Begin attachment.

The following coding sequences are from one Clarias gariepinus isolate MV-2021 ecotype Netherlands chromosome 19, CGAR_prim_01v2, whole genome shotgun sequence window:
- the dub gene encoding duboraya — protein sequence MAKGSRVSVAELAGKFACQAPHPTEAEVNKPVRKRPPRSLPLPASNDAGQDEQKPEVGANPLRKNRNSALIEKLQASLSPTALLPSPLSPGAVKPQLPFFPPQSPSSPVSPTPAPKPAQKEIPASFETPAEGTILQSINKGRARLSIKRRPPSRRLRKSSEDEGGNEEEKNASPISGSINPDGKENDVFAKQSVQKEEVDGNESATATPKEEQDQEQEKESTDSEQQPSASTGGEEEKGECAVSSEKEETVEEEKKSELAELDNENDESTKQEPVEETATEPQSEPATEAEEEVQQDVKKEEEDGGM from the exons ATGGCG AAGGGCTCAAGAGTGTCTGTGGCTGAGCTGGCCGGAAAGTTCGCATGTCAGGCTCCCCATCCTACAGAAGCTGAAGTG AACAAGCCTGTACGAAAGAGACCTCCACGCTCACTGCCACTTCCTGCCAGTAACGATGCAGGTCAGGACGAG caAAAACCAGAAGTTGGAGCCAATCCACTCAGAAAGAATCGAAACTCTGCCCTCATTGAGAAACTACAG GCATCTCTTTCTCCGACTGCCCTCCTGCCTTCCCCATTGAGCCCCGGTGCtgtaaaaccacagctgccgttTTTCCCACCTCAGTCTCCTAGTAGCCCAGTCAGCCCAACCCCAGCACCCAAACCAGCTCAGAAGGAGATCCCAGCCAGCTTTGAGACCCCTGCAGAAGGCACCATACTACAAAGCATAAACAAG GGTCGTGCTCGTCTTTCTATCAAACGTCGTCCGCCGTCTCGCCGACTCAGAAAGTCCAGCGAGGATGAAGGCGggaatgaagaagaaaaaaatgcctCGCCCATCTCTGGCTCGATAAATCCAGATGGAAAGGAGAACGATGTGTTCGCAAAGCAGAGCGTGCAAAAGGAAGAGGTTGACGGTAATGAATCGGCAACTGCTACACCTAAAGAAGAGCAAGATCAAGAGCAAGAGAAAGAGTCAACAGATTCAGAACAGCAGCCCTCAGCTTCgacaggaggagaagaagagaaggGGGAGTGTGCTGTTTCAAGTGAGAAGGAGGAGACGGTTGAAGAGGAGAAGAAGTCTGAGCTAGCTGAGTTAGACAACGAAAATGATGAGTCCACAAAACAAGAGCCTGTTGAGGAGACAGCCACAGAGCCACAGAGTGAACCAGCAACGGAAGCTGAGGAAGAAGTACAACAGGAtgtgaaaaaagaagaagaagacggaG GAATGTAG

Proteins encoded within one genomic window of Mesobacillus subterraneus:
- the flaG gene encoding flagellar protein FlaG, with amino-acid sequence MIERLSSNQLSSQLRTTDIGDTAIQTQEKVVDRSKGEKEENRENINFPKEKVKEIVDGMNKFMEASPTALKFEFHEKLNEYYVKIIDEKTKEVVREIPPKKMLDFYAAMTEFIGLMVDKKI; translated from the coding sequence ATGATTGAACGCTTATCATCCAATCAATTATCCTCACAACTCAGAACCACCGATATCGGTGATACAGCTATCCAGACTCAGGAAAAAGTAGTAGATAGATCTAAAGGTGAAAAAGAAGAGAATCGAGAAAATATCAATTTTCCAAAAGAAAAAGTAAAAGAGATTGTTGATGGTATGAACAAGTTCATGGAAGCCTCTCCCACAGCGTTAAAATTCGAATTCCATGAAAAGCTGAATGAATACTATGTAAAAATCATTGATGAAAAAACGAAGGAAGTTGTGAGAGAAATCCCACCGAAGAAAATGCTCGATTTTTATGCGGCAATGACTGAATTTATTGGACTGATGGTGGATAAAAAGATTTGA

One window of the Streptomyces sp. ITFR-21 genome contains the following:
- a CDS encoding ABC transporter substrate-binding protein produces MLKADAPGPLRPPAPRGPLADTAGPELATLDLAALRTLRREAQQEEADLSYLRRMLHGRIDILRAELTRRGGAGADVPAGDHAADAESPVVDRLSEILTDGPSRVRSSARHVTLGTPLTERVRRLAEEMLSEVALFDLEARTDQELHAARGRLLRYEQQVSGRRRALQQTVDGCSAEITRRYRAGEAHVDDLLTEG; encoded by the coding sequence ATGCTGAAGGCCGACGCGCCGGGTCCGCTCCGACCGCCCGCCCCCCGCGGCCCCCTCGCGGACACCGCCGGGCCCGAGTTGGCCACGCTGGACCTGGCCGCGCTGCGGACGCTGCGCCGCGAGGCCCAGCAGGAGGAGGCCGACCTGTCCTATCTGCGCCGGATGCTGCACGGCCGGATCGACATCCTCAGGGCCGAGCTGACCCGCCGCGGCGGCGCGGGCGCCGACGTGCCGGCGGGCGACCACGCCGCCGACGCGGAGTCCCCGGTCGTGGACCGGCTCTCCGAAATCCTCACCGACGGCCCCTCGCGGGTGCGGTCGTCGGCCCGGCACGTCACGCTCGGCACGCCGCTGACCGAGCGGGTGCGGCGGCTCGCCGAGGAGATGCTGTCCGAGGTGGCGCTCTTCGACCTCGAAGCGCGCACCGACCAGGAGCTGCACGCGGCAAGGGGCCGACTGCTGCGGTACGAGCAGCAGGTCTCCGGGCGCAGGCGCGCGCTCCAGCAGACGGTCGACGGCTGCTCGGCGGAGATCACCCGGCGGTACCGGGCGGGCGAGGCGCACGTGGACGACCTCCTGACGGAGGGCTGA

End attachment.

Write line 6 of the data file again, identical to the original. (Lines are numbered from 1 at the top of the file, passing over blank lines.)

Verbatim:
- a CDS encoding ABC transporter substrate-binding protein produces MLKADAPGPLRPPAPRGPLADTAGPELATLDLAALRTLRREAQQEEADLSYLRRMLHGRIDILRAELTRRGGAGADVPAGDHAADAESPVVDRLSEILTDGPSRVRSSARHVTLGTPLTERVRRLAEEMLSEVALFDLEARTDQELHAARGRLLRYEQQVSGRRRALQQTVDGCSAEITRRYRAGEAHVDDLLTEG; encoded by the coding sequence ATGCTGAAGGCCGACGCGCCGGGTCCGCTCCGACCGCCCGCCCCCCGCGGCCCCCTCGCGGACACCGCCGGGCCCGAGTTGGCCACGCTGGACCTGGCCGCGCTGCGGACGCTGCGCCGCGAGGCCCAGCAGGAGGAGGCCGACCTGTCCTATCTGCGCCGGATGCTGCACGGCCGGATCGACATCCTCAGGGCCGAGCTGACCCGCCGCGGCGGCGCGGGCGCCGACGTGCCGGCGGGCGACCACGCCGCCGACGCGGAGTCCCCGGTCGTGGACCGGCTCTCCGAAATCCTCACCGACGGCCCCTCGCGGGTGCGGTCGTCGGCCCGGCACGTCACGCTCGGCACGCCGCTGACCGAGCGGGTGCGGCGGCTCGCCGAGGAGATGCTGTCCGAGGTGGCGCTCTTCGACCTCGAAGCGCGCACCGACCAGGAGCTGCACGCGGCAAGGGGCCGACTGCTGCGGTACGAGCAGCAGGTCTCCGGGCGCAGGCGCGCGCTCCAGCAGACGGTCGACGGCTGCTCGGCGGAGATCACCCGGCGGTACCGGGCGGGCGAGGCGCACGTGGACGACCTCCTGACGGAGGGCTGA